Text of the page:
Friday, June 10, 2011

The SILENCE of Oradour-sur-Glane

At the entrance of the destroyed village of Oradour-sur-Glane, a large weathered sign rests at the base of a tree. "SILENCE" is its only caution. This visit will be painful. The village that exists after the events of June 10, 1944, cannot help but evoke a gut-level reaction. This did not occur hundreds of years ago. It was not a radical religious incident. As if to think that either of those situations would justify, let alone explain, what happened.

Walking down the streets of Oradour-sur-Glane was surreal. I felt like I was on location of a Hollywood movie set. It was like a giant grotesque dollhouse. Doors, windows and roofs were missing, and walls were crumbling. The cityscape was disturbing, abandoned. What could burn, did...and disappeared forever. What didn't burn were objects of metal, iron and steel. These materials, usually considered cold and calculating, are what today gives Oradour-sur-Glane its lasting humanness. Their tortured form is part of the monument and have not been moved.

We began our journey walking down Rue Emile Desourteaux. Name plates have been erected outside numerous buildings, identifying the inhabitants and/or shop proprietors on June 10, 1944: Vin-Spiriteux -- L. Denis; Forgeron -- D.-B. Beaulieu; Carrier-Puisatier -- J.-B. Doire; or Courtier -- M. Picat, to name a few.

We read the signs as we looked inside the buildings, and imagined what their lives were like before 2:00 pm on that June day. The objects of iron and steel that remain in these houses link us to L. Denis, D.B. Beaulieu, J.B. Doire and M. Picat, their families, and to what happened that day. This is all that is left of the lives of 642 people, but it helps to tell their story. They were alive, engaged in their occupations, socializing with family and friends, or handling household chores.

There may have been people sitting at the cafe, chatting about plans for the weekend.

Young girls might have been learning to sew their first dress on their mother's Singer sewing machine.

Teenage boys could have been tuning up their cycles for a big ride after church on Sunday.

Since it was Saturday, some men might have dropped their car at the garage to have tires changed.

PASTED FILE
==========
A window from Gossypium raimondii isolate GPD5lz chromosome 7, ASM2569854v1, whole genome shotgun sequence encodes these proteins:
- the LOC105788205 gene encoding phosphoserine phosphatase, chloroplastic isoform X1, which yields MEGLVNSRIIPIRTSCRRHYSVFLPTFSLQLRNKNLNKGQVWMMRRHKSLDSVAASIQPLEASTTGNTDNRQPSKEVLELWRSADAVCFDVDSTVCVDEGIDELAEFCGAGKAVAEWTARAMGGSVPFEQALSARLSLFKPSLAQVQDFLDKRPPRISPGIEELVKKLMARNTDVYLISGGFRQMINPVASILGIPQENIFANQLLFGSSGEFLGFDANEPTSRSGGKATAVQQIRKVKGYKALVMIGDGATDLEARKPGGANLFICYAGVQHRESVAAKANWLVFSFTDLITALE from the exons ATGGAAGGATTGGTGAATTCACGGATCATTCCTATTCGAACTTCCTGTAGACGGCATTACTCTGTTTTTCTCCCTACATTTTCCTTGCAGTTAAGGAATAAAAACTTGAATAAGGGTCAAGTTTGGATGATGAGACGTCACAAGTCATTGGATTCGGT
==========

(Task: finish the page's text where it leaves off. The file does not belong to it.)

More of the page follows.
There might have been people lined up at the gas pump, using their ration cards to top off the tank. In other words, before 2:00 pm, nothing was much out of the ordinary for wartime.

Plaques are posted on the interior walls of houses, listing the inhabitants present on June 10. The plaques tell us that entire families were wiped out.

Continuing walking through the town, and now we see signs not about the livelihoods of the people but signs about their death. "Here, the place of torture, a group of men were massacred and burned by the Nazis. Meditate." Another sign reads "Here were found two bodies burned to ashes." The descriptions are not intended to be pretty, but accurate.

Inside the church it feels especially cold. The rain begins to fall harder through the roofless structure. The church is good-sized, but I try to imagine 240 women and 205 children and babies being locked in here on a June day that is not cold and rainy. This is where all but one woman was burned to death. The altar and baptismal font have been damaged. On the floor in front of the altar lies a collapsed baby pram. Was this mother out on promenade when she was so ruthlessly rounded up? Twenty children murdered that day were less than one year old.

Small personal artifacts that were found afterwards were placed in a display case in an underground memorial next to the cemetery. One case held numerous burned pocket watches, all of which had stopped working between 16:00 and 17:00 hours (4:00 pm - 5:00 pm). The time on the watch indicated the approximate death of the individual wearing it.

The regular tramway from Limoges arrived in Oradour-sur-Glane that evening at 7:30 pm. I have tried to imagine what the passengers saw and felt upon their arrival. I do not think the imagination is that powerful. Recueillez-vous.

1 comment:

Harley said...

These last three posts have been incredibly moving.

I never cease to wonder at the enormous kindness and caring of some people while others are terribly evil.

What makes the two groups so different? Does each of us have within us the capacity for both?